Chapter 10. Aunty Rita


Aunty Rita

I was always spoilt rotten

Because my young childhood was never forgotten

I was bought expensive clothes and expensive underwear

I was bought designer perfume and got extensions in my hair

Mum used to buy me all sorts of nice things

From silver jewellery, to nine carat gold rings

Dad wasn’t at home very much, he was always at work

I didn’t know what he did; I think he was an office clerk

But it was OK as I had my Aunty Rita

She used to be married to my uncle peter

Aunty Rita was my mum’s twin sister

They stuck together like a plaster to a blister

If my mum was busy Aunty Rita would be there

She was very stylish and wore things with flair

She was as mad and as flambouent as they came

Her crazy antics drove me insane

Mum and Rita looked like two peas in a pod

But Aunty Rita behaved a little odd

Not in a deranged way, she was just a little aloof

Her weird ways and habits were enough proof

Her house was immaculate, clean and tidy

She would rearrange the furniture every Friday

She would make us take our shoes off at the front door

Hated the look of shoe prints on her highly polished floor

She would wash her hands twenty times a day

She said it helped keep the germs and bugs at bay

Aunty Rita was lovely but very queer

She didn’t like people to come to near

She dreaded the thought of catching the flu

Said people harboured more germs than a public loo

Rita said germs were every where

On people’s clothes, in people’s hair

On people’s hands, in people’s ears

Yes germs were Aunty Rita’s worst fears

I remember her coming to visit, she had a black eye

“I walked into a door” she had said with a sigh

We all knew my Uncle Peter was mean and tough

But one day Aunty Rita had suffered enough

Peter was having an affair, Rita caught him playing away

And started divorce proceedings the very next day

She had a party when the divorce came through

She was parting hard; she said “Why should I be blue?”

But Aunty Rita had a bad heart

And for this she had to keep a chart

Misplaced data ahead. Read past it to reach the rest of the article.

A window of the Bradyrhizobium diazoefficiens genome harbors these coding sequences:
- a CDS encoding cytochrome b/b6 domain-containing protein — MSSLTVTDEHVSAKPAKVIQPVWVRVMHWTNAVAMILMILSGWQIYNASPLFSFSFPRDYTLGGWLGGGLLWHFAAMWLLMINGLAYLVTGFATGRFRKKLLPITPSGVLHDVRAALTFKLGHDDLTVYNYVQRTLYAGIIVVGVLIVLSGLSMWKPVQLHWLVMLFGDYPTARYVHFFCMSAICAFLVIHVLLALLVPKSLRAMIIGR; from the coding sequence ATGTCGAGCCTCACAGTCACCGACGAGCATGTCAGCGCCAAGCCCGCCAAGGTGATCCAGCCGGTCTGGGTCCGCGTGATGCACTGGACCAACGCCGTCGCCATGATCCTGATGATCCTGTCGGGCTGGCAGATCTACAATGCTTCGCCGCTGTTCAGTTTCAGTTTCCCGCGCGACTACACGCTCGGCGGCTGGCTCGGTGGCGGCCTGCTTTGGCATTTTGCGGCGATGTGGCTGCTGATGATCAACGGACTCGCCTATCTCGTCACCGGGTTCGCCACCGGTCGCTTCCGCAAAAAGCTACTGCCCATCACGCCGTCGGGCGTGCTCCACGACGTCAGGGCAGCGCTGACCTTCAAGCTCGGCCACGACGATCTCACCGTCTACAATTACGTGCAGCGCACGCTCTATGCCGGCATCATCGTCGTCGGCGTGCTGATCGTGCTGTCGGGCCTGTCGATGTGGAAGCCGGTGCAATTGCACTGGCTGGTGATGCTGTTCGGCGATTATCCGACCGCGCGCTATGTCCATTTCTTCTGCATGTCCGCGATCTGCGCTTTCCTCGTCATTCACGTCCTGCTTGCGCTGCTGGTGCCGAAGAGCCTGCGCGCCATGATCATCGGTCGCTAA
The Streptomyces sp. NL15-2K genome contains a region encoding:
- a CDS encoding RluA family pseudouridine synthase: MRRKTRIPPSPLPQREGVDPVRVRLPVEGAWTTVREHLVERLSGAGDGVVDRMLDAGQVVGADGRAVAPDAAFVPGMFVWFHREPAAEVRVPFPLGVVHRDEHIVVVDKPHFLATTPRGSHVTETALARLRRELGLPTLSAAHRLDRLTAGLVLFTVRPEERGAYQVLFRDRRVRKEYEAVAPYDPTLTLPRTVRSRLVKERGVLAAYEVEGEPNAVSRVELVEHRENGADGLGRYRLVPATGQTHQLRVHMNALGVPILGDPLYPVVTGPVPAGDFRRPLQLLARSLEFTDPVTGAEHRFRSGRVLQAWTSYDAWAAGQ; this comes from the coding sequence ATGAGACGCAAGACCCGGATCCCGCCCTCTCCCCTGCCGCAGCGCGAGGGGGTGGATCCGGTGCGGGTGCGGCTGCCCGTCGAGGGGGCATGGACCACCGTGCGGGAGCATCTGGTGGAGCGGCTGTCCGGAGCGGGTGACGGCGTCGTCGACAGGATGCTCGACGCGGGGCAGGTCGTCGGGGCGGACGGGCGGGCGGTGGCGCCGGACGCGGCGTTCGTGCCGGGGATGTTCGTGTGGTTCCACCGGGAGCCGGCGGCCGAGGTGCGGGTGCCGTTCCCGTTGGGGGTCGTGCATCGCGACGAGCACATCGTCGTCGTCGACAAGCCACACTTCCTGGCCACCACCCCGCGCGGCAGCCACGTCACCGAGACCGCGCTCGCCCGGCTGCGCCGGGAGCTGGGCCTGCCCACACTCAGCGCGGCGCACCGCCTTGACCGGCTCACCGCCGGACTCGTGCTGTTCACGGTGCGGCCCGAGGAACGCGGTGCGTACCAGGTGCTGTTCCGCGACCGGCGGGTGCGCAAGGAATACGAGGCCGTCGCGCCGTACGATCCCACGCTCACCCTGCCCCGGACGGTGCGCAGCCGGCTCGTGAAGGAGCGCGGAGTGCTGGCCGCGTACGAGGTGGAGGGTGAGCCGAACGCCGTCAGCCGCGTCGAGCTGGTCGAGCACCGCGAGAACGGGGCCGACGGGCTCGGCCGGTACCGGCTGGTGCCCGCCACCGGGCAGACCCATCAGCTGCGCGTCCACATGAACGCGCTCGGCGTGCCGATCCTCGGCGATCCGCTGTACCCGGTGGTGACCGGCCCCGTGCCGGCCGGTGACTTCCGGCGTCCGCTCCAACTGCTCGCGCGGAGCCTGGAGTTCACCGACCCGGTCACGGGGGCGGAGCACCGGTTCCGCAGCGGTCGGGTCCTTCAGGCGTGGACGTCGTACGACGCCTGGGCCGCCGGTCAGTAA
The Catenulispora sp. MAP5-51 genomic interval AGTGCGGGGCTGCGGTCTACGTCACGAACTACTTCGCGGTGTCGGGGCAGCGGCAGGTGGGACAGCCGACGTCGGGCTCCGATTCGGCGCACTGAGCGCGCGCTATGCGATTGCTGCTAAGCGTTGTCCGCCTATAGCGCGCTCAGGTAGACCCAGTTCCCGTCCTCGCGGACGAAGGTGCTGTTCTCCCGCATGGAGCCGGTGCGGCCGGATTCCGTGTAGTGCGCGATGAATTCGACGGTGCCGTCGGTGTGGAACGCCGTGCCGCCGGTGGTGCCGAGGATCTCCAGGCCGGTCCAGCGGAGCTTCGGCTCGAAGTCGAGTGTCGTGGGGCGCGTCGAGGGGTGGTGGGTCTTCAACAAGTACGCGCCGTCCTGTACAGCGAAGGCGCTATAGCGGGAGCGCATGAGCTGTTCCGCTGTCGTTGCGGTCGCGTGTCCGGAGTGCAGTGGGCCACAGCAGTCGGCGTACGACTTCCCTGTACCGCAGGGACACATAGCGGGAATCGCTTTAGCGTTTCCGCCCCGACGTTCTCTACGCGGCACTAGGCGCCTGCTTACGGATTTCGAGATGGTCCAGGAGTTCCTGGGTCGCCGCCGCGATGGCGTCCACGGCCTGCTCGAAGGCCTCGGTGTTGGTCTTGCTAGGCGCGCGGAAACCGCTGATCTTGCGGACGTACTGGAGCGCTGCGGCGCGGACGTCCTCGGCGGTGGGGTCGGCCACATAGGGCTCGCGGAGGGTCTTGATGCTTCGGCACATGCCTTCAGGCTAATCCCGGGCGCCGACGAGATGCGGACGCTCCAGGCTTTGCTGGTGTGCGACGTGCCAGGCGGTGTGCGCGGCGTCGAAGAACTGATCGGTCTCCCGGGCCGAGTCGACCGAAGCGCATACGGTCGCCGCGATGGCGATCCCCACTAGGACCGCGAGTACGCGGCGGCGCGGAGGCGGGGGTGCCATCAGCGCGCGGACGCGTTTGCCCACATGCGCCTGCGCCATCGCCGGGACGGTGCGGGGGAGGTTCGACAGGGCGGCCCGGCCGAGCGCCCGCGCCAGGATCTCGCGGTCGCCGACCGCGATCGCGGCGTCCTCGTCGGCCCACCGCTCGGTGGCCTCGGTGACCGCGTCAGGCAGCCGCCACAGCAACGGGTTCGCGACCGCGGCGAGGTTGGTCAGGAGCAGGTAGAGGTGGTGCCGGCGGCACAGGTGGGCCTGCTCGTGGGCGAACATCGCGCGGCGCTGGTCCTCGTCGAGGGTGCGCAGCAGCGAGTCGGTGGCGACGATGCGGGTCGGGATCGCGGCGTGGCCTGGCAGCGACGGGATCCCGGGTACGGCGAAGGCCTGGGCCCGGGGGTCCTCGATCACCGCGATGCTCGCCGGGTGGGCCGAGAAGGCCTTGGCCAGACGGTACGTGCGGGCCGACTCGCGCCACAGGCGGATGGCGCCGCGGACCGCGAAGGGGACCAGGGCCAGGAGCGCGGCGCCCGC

I don’t know what the chart was for

But she couldn’t go above ten or more

She wasn’t allowed any stress

She wasn’t meant to be under duress

I loved my Aunty Rita almost as much as my mum

My Aunty Rita was the best, she was my best chum

I asked Aunty Rita about my biological mum

She pulled a face that looked so glum

She said that my mum was evil and mad

And that my dad was just as bad

She said mum was a big believer in the occult

And against the authorities she would often revolt

She said my real mum believed in Witch Craft

She said all that mumbo jumbo was just daft

Rita said I was better off without my real mum

And that my real mum and dad were nothing but scum

Aunty Rita was probably right

She was always clever and bright

So I put my real mum and dad to the back of my head

As far as I was concerned they may as well be dead

Chapter 11

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About The Jaw K.A.Shaw

I am a writer from Manchester in the U.K. A writer who believes to have written the World's longest novel in the English language, written by a single person and in Rhyming Couplets. My book, The Jaw Revisited is over 100,000 words which span over 450 pages. Although in the literary world this is classified as poetry, I believe it is a fusion of Poetry, Art and Horror story telling. I do not pretend to be a literary genius, I just write from the heart and what comes naturally to me. No flowery words or phrases, I don't compare thee to a summer's day or anything like that. I write about true life drama, Science Fiction and with a weird imagination. Combine those three together and you get The Jaw Revisited, a no holds barred, straight to the point, dramatised, adventure through life.

Posted on July 12, 2011, in Chapters From The Jaw and tagged , , , , , , , , , , , , , , , . Bookmark the permalink. Leave a comment.

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